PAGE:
• Omega Z

        Built at Lockheed Skunk Works. No Peeeky Peek allowed///
        Maybe Lockheed will produce a sealed black box with a LENR Reactor inside.

      • Donk970

        What they mean is that it will crush the royal family.

    • Omega Z

      Lockheed Martin- Military funding is gradually being reduced.
      Time to find a new money stream. Politics is involved.
      LENR will still be much cheaper & safer.

    • Rui Germano

      In short, these guys have have, just a hint, and are asking for 10 years and some millions to try it out. Did I got it right ?

    • NTAK

      Around the same time that Rossi is performing his 9th independent 3rd party test, I’ll be walking out of HomeDepot with my new Lockheed Martin fusion-plant

  • Private Citizen

    When a defense contractor gives you a budget, a timeline and performance specs, count on the outcome being 500% over budget, 100% over deadline, and 50% of the promised performance.

    Maybe i’m being too pessimistic. Would like to see some info on how they think they can contain the plasma without the instability that plagues the big hot fusion folks.

    • mike

      That’s the problem I think. But only this instability only causes the reaction to stop not melt down so to speak. Go check out Dr Randell Mills’ Grand unified theory of classical physics over at blacklightpower.com and he talks a lot about the fantastically good plasma. 🙂

  • Christopher Calder

    Almost the entire world will benefit from this fierce competition of 21st century super-technologies. I say almost, because what will this do to the Saudi Arabian economy? Oil will be needed for a long time for making chemicals, plastics, etc., so maybe they can make a living, but at a lower standard of living. What can Saudi Arabia produce other than oil and sand? The USA, Canada, Europe, Japan, and China will all benefit tremendously.

    • SiriusMan

      So oil will still be needed to supply the carbon to produce plastics, chemicals etc?

      It has been argued that with sufficient cheap energy, carbon can be extracted directly from the CO2 in the atmosphere, or in seawater. Both processes have already been demonstrated.

      Why bother shipping it in from the Middle East?

      • GreenWin

        Fie and heresy! You are right. 🙂 But SiriusMan, as King David requested mercy for Absolom, we still have to support the defeated cartels and minions. Consider this, we no longer need paraffin or wax candles, but it is a $4B market because we respect and find spirit in the “old ways.” We must not eradicate our past, rather use it as a foundation on which to build the future.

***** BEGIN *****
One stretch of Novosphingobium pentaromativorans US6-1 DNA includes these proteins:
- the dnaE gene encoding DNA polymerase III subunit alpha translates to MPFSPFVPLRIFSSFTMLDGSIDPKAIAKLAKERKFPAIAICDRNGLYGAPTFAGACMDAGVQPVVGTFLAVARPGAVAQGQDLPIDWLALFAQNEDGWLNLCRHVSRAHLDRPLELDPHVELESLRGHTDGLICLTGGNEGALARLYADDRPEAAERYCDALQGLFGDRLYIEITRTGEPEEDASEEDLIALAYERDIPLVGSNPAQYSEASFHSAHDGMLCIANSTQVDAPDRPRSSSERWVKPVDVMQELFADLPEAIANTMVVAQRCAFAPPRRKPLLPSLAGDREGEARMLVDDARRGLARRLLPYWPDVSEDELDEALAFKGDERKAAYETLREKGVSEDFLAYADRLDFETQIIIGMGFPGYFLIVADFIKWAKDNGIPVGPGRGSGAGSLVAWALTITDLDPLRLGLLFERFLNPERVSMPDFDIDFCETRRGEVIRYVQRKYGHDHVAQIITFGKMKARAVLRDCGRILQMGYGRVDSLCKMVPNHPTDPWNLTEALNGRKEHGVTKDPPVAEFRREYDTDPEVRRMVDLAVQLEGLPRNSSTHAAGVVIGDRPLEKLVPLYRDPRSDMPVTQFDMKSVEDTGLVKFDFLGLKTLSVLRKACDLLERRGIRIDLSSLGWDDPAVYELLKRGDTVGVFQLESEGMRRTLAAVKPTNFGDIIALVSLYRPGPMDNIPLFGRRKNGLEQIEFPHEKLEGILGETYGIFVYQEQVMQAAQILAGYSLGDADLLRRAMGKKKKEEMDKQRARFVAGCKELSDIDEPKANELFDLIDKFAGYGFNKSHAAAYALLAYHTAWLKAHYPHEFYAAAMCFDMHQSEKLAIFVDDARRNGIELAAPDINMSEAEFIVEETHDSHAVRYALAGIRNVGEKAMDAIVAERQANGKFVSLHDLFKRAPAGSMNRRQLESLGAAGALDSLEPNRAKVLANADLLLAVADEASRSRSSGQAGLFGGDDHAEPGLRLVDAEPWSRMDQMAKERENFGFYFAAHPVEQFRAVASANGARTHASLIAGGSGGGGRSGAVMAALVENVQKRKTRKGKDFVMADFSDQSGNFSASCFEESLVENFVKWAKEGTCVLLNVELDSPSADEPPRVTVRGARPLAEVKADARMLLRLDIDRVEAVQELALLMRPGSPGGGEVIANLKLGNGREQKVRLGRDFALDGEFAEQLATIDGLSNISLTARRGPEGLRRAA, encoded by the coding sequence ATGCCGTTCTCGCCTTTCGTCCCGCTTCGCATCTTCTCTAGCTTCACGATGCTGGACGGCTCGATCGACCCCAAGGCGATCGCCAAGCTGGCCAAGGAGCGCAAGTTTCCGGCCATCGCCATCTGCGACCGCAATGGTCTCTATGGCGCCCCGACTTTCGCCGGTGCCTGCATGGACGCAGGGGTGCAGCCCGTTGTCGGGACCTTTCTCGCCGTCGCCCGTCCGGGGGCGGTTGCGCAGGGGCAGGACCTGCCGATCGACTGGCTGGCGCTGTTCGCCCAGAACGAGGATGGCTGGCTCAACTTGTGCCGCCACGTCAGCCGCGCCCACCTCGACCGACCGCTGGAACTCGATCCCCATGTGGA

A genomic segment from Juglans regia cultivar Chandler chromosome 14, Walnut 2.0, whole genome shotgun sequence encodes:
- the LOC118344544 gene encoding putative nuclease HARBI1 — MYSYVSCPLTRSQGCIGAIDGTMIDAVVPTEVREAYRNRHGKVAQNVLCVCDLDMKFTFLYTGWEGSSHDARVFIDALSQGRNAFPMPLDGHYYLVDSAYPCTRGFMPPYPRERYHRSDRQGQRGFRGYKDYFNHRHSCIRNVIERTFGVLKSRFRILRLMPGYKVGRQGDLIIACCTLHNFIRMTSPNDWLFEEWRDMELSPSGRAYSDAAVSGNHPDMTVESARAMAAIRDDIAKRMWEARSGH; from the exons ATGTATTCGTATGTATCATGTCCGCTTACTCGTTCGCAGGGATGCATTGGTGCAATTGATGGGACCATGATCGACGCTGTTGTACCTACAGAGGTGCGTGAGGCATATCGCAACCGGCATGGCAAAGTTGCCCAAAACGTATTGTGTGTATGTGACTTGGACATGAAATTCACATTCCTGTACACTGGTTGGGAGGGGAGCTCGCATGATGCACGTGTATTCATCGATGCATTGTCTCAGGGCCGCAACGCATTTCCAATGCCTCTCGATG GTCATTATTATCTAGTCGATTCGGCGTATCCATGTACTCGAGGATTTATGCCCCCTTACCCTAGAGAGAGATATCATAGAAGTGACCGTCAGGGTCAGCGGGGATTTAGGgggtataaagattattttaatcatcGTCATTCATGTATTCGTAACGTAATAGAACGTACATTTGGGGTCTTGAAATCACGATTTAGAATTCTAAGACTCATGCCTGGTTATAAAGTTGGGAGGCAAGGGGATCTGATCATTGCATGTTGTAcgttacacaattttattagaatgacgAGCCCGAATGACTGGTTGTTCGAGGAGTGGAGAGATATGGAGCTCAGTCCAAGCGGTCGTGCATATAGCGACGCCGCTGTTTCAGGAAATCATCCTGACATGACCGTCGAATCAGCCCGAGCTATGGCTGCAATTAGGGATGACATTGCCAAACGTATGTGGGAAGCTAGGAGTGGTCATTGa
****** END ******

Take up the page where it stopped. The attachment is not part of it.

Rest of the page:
• bfast

      “I say almost, because what will this do to the Saudi Arabian economy?” Well, 20% of the world’s economy is in the production and distribution of energy. 20% of our economy is about to be shaken to its knees. 20% of the careers and businesses out there will be toast — as a whole bunch of new careers and businesses are about to pop up. Short term economics will be tumultuous once LENR is realized.

      As far as Canada goes, well, its chief export and economy is, well oil. I don’t know the state of the other countries, as I am Canadian. But LENR will be economically, um, complicated in Canada as well.

      • Christopher Calder

        The US and Canada will face a boom because we have other things we can do besides pump oil. Think how happy Canadians will be being able to turn up their thermostats during the winter and how happy people in Arizona who even have air conditioned garages will be when they look at their electricity bill. The switchover to LENR will be gradual so I see no disasters for us. For Saudi Arabia, it may be allot more difficult. They have generations of people who have hardly had to work at all because oil money let the government pay for almost everything.

        • US_Citizen71

          After tens of billions spent over more than 6 decades and not a single milliwatt of excess power generated, along with the only proven continuous examples of hot fusion showing you need a gravity well the size of a star in order for it to operate, don’t you think that word fraud and man-made continuous hot fusion should be synonymous?

  • Gerrit

    was this what was revealed at the atom unexplored conference ?

    • No Gerrit, one of the lecturers that I had never met at the MIT CF Colloquium 2014 told me.

    • Alan DeAngelis

      Is this what you’re referring to Gerrit?

      • Stephen Taylor

        The polywell and this small hot fusion reactor are both very promising. Maybe the best from both will come together. Always good to have a fall back position in case LENR doesn’t make as much progress as we hope it will. There is some hope that a small hot fusion reactor could use Boron 11 as a fuel and thus be aneutronic and have zero nuclear waste and no proliferation risk.